Thoothukudi: Until a year before the 2004 tsunami ravaged India’s southeast coast, a 34-year-old Rajan would take his boat from Tharuvaikulam, a small village in Thoothukudi district of Tamil Nadu, to the nearby island of Koswari and mine for corals.
Corals are a rich source of lime and are in great demand in the limestone industry. Koswari itself is made up of calcareous frameworks of dead reef and sand, and is an attractive mine for coral-hunters. The island lies only a few kilometres away from the mainland, and makes up a small archipelago of 21 islands in the Gulf of Mannar Marine National Park in southeast India, spanning the districts of Rameswaram and Thoothukudi.
“It was around 1980 when people from our village began to mine corals from Koswari island. When I joined in around 1985, we would earn about 150 rupees from selling a tonne,” Rajan, now 50, said. “It was easy money, and we continued to break corals off the island till 2004.”
When the infamous tsunami struck, it devastated swaths of land along the southeastern coastline that the coral reefs didn’t protect. For many years the fishermen of Thiruvaikulam had been ignoring the government’s and experts’ advice to preserve the corals. But it was only in 2004 that they saw firsthand how important the reefs were. They decided to stop mining.
By that time, however, only about a 500-m-long stretch of Koswari was above the water, against the original 1.5 km. “We witnessed the island shrinking. The soil erosion was slow in the beginning but later, it looked as if the sea was eating up the land,” Rajan said.
The Suganthi Devadason Marine Research Institute (SDMRI), Thoothukudi, has been monitoring the islands for decades, and its data supports Rajan’s account: apart from rising sea levels, coral mining has been the principal threat to these uninhabited islands.
An unpublished study SDMRI researchers conducted until 2014 found the islands’ land cover had been falling rapidly over the last five or so decades, some of them by up to 71%. Of the 21 islands in the Gulf of Mannar, Vilanguchalli and Poovarasanpatti, have already gone underwater. Two others, Koswari and Kariyachalli, could disappear by 2036 if their soil continues to erode at the current rate, the study said.
Saleem Khan, a researcher at the Centre for Climate Change and Adaptation Research in Anna University, Chennai, coauthored a study simulating the impact of sea-level rise on Tamil Nadu. According to him, the islands are at more risk [due] to soil erosion than rising seas in the short-term. “High tide and storm surge will have a more immediate impact on these tiny islands than permanent rise in sea level,” he said.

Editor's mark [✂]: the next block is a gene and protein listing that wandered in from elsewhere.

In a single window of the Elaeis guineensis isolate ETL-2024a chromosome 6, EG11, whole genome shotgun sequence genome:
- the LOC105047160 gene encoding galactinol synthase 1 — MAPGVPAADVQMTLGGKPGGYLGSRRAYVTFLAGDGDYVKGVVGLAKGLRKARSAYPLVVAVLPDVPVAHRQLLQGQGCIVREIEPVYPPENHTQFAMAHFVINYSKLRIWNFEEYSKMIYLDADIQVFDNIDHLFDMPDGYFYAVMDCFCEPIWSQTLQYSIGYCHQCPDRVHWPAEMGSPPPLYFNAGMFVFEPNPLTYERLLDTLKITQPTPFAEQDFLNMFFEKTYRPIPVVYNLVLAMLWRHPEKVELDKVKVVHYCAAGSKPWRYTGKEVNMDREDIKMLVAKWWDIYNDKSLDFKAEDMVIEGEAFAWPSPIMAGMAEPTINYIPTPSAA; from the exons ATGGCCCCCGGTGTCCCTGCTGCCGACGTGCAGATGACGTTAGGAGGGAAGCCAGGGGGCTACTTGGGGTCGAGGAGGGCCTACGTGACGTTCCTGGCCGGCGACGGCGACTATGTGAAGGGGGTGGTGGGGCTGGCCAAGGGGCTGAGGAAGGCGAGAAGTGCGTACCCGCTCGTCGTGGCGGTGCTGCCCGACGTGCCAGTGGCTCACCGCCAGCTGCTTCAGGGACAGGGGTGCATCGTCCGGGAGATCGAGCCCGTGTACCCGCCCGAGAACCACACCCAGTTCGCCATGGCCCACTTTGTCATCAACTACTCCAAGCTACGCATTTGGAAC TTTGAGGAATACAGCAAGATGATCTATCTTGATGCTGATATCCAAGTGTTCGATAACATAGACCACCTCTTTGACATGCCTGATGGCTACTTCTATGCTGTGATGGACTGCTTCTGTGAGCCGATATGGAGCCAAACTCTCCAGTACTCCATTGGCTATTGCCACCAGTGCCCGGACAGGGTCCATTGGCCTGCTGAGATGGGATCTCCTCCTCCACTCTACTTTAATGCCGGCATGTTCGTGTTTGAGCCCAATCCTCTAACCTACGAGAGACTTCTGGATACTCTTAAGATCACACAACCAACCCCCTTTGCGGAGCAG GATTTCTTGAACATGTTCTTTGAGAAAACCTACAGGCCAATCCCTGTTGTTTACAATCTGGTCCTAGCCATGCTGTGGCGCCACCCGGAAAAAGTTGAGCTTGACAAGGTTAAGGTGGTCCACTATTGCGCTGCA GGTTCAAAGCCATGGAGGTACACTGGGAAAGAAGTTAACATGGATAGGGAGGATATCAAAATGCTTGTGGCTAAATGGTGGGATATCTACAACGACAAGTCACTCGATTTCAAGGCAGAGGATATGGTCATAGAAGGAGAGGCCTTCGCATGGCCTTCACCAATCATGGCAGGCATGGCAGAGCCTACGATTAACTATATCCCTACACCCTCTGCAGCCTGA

The gulf’s islands “harbour, sustain and support the unique island ecosystems that have a rich biodiversity,” Edward Patterson, director of the SDMRI, told The Wire. It includes “coral reefs, seagrass beds, mangroves, seaweed and other associated marine life”, as well as play host to many species of birds.
Khan added that the reefs make for “excellent habitats for fish and other marine animals and are … crucial to the fisherfolk’s livelihoods.” Patterson also said that the islands “shelter fishers when the sea is rough”.
These islands, however, are low-lying – their average height is 1-3 m above sea level – which means soil erosion can be bad news for their survival. (Trawling, seine-haul fishing and push-net operations only make it worse because they “repeatedly disturb the seafloor”.)
The reefs affect the way waves strike the shore. “Because of coral mining, these islands do not have the required [amount of] sediment to soften the blow of the waves,” Patterson said. “Without that barrier, the waves hit the shore directly and aggravate soil erosion.”
So “protecting these islands will, in a way, protect the mainland from stronger forces of soil erosion,” Khan said.
The Government of Tamil Nadu has sought the assistance of the SDMRI and IIT Madras to try and keep one of the more critical islands in the gulf, named Vaan, from being submerged.
Vaan, like the other islands, was also mined for corals over five or six decades, leaving its shoreline degraded and vulnerable to erosion. According to the SDMRI, the island shrunk from 16 hectares in 1986 to 2.5 hectares in 2014.
That year, the institute released a report that stated:
It was noticed that Vaan Island had been split into two (southern and northern parts) as sea water entered through a narrow channel from one side of the island to the other during high tide. On the southern side it was 2.7 hectares and on the northern side it was 3 hectares. The gap between the two parts was about 40 m in length and 15 m in width during the low tide in May 2013.
The northern spit of Vaan went under shortly after. In October 2014, only 2.5 hectares of the southern part remained above water.
Vaan was rapidly eroding, so in 2015, the state government set about restoring it – the first attempt in India to save a sinking island. IIT Madras had designed and built concrete structures to be used as artificial reefs. With the SDMRI’s knowledge of the sea, engineers deployed them along Vaan’s seaward side to break the waves and currents and to encourage the formation of fish habitats. The entire operation cost about Rs 11 crore.
In 2017, the SDMRI released another statement: that Vaan island had grown by 2.24 hectares in the low tide and by 1.8 hectares on average between December 2015 and August 2016. The intervention was working.
Apart from an increase in landmass, researchers also reported that corals that had been transplanted onto the artificial reefs were thriving – indicating they could support a healthy marine ecosystem.
If the experiment at Vaan pans out, the government may extend these efforts to other islands in the Gulf of Mannar.